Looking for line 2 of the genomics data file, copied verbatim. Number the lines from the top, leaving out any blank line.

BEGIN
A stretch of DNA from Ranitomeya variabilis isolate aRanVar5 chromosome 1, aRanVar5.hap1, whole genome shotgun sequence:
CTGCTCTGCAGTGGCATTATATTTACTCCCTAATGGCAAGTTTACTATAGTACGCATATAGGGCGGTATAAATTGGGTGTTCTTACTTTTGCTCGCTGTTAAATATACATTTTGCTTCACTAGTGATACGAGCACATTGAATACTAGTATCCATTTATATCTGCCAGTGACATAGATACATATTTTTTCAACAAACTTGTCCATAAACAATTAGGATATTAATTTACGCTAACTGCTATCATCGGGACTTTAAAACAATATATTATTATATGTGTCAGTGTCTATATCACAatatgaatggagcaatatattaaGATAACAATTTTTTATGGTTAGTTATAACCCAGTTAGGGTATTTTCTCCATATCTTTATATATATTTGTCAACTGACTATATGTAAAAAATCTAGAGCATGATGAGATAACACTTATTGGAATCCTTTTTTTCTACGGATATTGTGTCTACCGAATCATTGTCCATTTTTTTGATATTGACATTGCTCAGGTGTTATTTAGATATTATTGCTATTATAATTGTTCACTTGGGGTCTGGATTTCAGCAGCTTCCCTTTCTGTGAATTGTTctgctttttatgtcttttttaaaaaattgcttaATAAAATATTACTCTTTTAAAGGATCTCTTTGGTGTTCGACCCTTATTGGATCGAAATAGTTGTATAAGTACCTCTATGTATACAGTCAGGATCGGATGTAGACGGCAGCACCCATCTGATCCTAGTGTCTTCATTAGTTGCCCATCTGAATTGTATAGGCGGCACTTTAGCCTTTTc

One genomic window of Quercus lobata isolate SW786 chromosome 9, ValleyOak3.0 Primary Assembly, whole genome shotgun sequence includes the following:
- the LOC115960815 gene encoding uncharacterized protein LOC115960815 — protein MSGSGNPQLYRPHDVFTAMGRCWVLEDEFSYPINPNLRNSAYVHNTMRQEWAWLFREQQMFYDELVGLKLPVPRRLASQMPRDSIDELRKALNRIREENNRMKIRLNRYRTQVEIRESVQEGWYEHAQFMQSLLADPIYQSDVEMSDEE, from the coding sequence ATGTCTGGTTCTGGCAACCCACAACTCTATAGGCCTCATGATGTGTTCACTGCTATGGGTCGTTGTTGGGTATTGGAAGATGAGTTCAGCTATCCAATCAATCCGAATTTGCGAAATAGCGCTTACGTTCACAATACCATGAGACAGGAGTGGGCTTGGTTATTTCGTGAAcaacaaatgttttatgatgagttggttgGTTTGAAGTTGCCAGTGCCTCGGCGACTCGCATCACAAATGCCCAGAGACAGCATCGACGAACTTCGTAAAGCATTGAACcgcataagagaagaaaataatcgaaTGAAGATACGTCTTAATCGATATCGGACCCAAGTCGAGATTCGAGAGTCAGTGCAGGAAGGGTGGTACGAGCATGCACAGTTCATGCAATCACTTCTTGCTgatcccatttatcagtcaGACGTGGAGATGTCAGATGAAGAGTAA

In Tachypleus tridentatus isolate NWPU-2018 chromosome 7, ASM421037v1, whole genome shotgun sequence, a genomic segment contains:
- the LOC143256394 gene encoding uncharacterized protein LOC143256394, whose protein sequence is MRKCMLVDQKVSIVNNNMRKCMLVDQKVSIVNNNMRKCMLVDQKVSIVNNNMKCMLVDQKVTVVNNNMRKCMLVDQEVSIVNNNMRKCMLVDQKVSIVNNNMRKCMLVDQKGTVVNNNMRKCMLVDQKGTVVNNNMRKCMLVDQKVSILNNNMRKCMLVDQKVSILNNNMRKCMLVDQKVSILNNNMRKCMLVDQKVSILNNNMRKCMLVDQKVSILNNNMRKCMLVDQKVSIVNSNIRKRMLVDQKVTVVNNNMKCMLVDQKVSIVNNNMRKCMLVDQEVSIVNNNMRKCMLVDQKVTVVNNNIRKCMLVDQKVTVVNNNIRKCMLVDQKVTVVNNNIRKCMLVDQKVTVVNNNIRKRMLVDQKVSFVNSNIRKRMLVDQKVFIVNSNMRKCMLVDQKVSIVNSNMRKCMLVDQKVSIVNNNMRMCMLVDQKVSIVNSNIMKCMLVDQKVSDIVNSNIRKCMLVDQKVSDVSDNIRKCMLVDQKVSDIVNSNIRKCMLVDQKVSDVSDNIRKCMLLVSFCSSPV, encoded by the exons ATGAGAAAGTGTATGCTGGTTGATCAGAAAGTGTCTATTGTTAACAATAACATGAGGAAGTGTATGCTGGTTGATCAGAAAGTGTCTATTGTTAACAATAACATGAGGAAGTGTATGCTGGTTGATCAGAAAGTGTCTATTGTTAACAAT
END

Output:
CTGCTCTGCAGTGGCATTATATTTACTCCCTAATGGCAAGTTTACTATAGTACGCATATAGGGCGGTATAAATTGGGTGTTCTTACTTTTGCTCGCTGTTAAATATACATTTTGCTTCACTAGTGATACGAGCACATTGAATACTAGTATCCATTTATATCTGCCAGTGACATAGATACATATTTTTTCAACAAACTTGTCCATAAACAATTAGGATATTAATTTACGCTAACTGCTATCATCGGGACTTTAAAACAATATATTATTATATGTGTCAGTGTCTATATCACAatatgaatggagcaatatattaaGATAACAATTTTTTATGGTTAGTTATAACCCAGTTAGGGTATTTTCTCCATATCTTTATATATATTTGTCAACTGACTATATGTAAAAAATCTAGAGCATGATGAGATAACACTTATTGGAATCCTTTTTTTCTACGGATATTGTGTCTACCGAATCATTGTCCATTTTTTTGATATTGACATTGCTCAGGTGTTATTTAGATATTATTGCTATTATAATTGTTCACTTGGGGTCTGGATTTCAGCAGCTTCCCTTTCTGTGAATTGTTctgctttttatgtcttttttaaaaaattgcttaATAAAATATTACTCTTTTAAAGGATCTCTTTGGTGTTCGACCCTTATTGGATCGAAATAGTTGTATAAGTACCTCTATGTATACAGTCAGGATCGGATGTAGACGGCAGCACCCATCTGATCCTAGTGTCTTCATTAGTTGCCCATCTGAATTGTATAGGCGGCACTTTAGCCTTTTc